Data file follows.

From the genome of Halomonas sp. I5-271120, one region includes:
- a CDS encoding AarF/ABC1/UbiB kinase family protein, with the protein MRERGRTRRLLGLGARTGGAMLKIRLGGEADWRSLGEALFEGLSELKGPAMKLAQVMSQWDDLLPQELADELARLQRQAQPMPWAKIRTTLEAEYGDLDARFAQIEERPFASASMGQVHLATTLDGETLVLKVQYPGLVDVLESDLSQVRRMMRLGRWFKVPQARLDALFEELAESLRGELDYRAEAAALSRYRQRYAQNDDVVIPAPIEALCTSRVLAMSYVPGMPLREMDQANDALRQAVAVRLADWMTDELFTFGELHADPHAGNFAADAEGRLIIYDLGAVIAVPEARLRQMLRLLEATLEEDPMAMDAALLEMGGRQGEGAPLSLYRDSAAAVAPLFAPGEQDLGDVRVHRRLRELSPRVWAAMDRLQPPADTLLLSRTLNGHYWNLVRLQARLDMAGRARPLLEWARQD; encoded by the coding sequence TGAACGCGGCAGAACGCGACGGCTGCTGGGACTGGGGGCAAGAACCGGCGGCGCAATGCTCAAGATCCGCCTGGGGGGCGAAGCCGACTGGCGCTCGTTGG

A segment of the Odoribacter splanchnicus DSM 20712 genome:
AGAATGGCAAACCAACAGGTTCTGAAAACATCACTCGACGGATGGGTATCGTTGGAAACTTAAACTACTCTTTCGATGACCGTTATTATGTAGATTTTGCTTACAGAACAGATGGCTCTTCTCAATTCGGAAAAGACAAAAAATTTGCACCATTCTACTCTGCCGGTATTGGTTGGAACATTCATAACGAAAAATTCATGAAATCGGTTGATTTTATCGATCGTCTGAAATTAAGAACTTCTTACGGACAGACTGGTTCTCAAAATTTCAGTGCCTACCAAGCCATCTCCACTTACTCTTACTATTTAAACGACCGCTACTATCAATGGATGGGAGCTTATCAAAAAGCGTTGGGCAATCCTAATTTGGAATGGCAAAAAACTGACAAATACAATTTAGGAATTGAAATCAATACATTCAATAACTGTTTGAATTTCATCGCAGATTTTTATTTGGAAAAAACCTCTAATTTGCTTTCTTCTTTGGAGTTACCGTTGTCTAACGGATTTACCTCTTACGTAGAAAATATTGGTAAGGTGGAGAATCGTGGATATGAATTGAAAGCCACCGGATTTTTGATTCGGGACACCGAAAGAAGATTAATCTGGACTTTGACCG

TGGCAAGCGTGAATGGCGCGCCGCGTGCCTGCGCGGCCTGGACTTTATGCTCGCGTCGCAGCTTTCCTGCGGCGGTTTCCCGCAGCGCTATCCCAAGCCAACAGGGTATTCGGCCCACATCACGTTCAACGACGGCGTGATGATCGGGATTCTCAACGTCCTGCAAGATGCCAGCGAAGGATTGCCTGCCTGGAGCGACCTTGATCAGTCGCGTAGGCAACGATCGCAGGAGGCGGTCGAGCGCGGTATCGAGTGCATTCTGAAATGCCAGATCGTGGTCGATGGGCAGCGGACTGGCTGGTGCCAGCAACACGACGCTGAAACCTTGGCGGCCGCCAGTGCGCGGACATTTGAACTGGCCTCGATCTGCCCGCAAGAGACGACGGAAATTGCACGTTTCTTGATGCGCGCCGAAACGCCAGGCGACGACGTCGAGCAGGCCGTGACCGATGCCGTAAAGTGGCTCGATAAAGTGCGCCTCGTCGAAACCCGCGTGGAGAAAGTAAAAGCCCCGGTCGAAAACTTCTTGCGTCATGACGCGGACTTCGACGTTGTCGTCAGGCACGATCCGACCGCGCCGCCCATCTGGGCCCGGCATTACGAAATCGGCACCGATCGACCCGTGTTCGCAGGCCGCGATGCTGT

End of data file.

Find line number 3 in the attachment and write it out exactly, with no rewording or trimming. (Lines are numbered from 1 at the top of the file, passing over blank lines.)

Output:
A segment of the Odoribacter splanchnicus DSM 20712 genome: